Because of these advantages, it’s also quite expensive, especially if you want a custom design. Plus, it requires no little amount of maintenance to keep it rust-free as it ages.
Steel is even stronger than wrought iron and so is excellent for security. But still, like wrought iron, it also requires constant maintenance (sanding, repainting) to keep it from rusting.
Your lighter, cheaper metal fencing option is aluminum. It is also far more resistant to corrosion than wrought iron or steel, though corrosion can still occur.
Plus, it’s the most malleable metal for fencing and can be made to look like a wrought iron fence or anything else you want. Although, because of this, it is more prone to bending than other metal fencing, especially if you have children who like to climb.
If you were thinking that chain link is a good choice for security, it’s not. It’s easy to scale or cut.
All types of masonry fence—stone, brick, block, concrete, stucco, etc.—have three things in common.
First of all, they’re sturdy, great for security fences. Secondly, because they’re so well-built, they are difficult to create.
They’re basically a miniature building. They even require their own foundation and one or more measures of structural reinforcement.
Lastly, all the work and materials that go into building masonry fences makes them very expensive. But they can also be custom-designed and quite beautiful.
Different Kinds of Fences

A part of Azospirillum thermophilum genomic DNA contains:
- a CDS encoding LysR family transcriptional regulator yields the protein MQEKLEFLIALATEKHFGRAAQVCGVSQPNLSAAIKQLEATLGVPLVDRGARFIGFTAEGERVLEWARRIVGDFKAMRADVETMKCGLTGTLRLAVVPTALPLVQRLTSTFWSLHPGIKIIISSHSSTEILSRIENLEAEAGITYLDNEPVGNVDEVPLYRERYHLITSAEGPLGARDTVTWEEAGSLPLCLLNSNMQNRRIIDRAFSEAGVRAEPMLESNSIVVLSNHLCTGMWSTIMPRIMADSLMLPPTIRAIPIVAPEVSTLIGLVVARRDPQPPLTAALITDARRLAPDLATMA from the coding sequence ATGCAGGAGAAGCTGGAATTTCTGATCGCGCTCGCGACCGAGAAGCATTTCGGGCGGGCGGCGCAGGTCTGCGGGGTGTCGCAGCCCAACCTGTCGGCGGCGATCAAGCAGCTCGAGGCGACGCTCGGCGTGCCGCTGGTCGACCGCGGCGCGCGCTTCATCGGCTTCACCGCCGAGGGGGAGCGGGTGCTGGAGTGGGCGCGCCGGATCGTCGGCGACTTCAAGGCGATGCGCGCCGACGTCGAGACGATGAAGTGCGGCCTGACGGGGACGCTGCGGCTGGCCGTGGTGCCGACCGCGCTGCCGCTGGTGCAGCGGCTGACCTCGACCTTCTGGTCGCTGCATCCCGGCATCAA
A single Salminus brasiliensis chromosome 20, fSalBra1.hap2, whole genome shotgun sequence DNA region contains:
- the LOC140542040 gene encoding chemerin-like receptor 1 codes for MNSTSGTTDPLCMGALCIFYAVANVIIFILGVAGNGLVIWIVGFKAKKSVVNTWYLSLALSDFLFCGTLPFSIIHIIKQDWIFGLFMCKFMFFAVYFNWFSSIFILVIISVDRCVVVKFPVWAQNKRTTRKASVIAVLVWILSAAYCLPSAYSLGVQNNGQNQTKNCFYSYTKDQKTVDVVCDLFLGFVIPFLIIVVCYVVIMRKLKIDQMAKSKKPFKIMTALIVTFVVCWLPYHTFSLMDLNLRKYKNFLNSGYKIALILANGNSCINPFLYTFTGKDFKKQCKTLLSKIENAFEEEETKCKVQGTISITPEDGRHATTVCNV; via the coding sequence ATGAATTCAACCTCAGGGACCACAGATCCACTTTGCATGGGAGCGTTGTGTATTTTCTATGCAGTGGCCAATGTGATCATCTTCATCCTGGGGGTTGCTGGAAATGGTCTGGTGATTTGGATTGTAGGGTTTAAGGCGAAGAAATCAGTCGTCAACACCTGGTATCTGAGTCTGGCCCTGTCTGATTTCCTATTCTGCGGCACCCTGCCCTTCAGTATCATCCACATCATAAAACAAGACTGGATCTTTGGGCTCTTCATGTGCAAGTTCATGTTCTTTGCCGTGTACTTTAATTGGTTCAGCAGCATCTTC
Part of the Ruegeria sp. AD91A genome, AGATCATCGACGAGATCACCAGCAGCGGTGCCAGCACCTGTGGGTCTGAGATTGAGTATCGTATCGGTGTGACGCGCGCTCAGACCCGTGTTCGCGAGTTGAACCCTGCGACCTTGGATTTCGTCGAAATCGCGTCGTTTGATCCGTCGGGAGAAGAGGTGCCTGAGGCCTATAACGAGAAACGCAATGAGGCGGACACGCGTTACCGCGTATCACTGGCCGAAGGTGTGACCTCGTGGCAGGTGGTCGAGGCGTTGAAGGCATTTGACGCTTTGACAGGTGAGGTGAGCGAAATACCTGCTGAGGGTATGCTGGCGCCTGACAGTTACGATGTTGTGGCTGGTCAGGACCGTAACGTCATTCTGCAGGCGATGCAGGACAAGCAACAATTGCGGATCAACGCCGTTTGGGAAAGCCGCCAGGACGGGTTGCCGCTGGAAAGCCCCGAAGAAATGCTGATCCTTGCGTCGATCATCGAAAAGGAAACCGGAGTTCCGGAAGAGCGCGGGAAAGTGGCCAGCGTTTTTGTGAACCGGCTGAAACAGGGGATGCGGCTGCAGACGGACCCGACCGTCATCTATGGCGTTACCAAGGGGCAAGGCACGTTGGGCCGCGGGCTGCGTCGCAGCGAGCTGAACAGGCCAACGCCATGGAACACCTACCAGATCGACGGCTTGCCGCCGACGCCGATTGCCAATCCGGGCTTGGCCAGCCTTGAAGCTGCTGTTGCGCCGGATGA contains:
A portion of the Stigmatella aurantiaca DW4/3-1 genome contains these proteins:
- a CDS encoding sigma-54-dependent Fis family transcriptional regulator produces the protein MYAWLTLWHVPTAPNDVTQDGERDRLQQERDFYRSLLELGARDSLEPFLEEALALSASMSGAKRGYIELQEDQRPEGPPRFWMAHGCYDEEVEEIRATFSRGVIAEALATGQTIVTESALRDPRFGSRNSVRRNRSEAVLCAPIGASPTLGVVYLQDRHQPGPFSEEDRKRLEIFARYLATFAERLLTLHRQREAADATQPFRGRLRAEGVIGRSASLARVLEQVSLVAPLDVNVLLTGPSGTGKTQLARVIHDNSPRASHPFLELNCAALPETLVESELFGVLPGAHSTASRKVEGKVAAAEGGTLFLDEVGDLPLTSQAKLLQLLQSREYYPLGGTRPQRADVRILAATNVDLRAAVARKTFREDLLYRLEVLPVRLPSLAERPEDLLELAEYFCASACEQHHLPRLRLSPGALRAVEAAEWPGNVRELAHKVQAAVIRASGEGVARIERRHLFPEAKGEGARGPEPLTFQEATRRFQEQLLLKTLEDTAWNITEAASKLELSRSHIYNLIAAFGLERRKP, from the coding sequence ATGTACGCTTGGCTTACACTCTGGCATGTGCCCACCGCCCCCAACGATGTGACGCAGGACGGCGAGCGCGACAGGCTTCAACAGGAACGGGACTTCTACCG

Here are a few other, less natural fencing options.
PVC is the absolute cheapest fencing material there is. It is not sturdy and not all that nice to look at, either.
Fortunately, these disadvantages aren’t a big deal to the average homeowner. Plus, PVC fencing has many advantages of its own to boast about.
Primarily, it still forms an effective wall of privacy around your home. It also requires no maintenance. And, as long as no one maliciously attacks it, it should remain standing just fine for many years.
A step up from PVC, vinyl fencing looks much nicer, almost as nice as composite. Plus, it can be made to look like a freshly painted wood fence, one that never needs painting or any other kind of maintenance.
In fact, it’s paint/stain-resistant. If necessary, it cleans easily with just soap and water.
Be warned, though: the beauty of some vinyl fencing can fade over time. This includes warping and discoloring.
Composite is your best choice if you want the look of a wood fence without all the maintenance that comes with it. The best thing about composite fencing is that it isn’t prone to any of the deterioration issues that plague other fences.
A quality composite fence (check product reviews before you buy) won’t rot, rust, warp, discolor, etc. It should last at least 20 years with little-to-no- maintenance. Plus, according to https://www.buttefence.com/, composite fencing companies like Trex offer 25-year warranties on their products anyway.
Remember This Guide
Now that you know all about the different kinds of fences, which is your favorite? Let us know what you think in the comment section below. If you found this guide helpful, please bookmark and share.